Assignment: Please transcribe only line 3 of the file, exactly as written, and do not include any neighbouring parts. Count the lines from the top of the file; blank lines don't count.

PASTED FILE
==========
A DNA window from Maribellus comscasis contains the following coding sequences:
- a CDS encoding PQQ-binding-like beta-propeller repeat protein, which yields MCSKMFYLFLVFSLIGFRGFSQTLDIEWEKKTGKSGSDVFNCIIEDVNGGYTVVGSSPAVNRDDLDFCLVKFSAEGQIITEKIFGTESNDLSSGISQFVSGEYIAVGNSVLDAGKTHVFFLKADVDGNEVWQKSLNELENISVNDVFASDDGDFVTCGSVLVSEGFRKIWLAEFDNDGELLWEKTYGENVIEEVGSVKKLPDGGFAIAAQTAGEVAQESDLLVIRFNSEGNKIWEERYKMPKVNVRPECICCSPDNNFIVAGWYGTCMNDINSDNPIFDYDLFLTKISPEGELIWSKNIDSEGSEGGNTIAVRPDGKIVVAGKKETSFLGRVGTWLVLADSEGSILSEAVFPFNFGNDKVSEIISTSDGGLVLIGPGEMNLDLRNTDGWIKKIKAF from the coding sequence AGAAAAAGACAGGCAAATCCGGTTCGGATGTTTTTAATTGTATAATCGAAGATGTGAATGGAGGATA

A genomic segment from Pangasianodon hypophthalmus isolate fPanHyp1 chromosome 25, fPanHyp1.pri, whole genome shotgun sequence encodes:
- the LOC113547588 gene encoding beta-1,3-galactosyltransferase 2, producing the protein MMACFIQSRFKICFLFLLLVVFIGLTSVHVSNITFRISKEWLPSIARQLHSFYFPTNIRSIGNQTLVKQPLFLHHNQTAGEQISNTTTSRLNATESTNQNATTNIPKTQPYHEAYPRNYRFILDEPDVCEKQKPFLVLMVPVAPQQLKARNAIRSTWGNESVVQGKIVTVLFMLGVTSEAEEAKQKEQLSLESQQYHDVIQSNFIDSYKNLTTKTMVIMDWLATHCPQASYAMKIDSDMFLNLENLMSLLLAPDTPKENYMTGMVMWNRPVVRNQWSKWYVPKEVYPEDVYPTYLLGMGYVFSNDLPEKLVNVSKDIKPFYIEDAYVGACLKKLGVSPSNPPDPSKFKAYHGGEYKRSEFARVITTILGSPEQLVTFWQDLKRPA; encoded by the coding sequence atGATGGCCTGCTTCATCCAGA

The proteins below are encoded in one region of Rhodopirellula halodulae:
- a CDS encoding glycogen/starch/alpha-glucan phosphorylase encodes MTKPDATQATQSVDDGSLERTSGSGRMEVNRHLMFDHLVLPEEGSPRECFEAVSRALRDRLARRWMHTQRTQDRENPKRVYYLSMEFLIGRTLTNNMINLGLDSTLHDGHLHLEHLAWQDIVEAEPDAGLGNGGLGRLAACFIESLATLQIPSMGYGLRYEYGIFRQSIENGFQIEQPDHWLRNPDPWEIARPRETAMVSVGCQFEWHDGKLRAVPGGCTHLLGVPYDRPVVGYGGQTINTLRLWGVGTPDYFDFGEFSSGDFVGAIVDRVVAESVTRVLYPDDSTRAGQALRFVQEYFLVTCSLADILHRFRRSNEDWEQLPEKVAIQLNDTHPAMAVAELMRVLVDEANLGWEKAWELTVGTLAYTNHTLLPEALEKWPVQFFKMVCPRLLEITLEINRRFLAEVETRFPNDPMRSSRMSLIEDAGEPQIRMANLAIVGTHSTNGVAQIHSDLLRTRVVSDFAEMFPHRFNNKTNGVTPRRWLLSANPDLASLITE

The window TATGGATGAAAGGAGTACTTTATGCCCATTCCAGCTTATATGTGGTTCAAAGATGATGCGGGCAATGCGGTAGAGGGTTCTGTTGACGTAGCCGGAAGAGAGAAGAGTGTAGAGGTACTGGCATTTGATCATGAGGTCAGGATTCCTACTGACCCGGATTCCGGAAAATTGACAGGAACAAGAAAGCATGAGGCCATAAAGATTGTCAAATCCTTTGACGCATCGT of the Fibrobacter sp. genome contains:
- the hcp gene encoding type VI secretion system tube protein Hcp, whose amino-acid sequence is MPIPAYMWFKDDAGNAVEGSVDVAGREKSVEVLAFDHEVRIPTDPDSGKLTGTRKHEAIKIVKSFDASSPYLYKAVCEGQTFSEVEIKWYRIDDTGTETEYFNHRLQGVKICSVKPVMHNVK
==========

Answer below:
A genomic segment from Pangasianodon hypophthalmus isolate fPanHyp1 chromosome 25, fPanHyp1.pri, whole genome shotgun sequence encodes: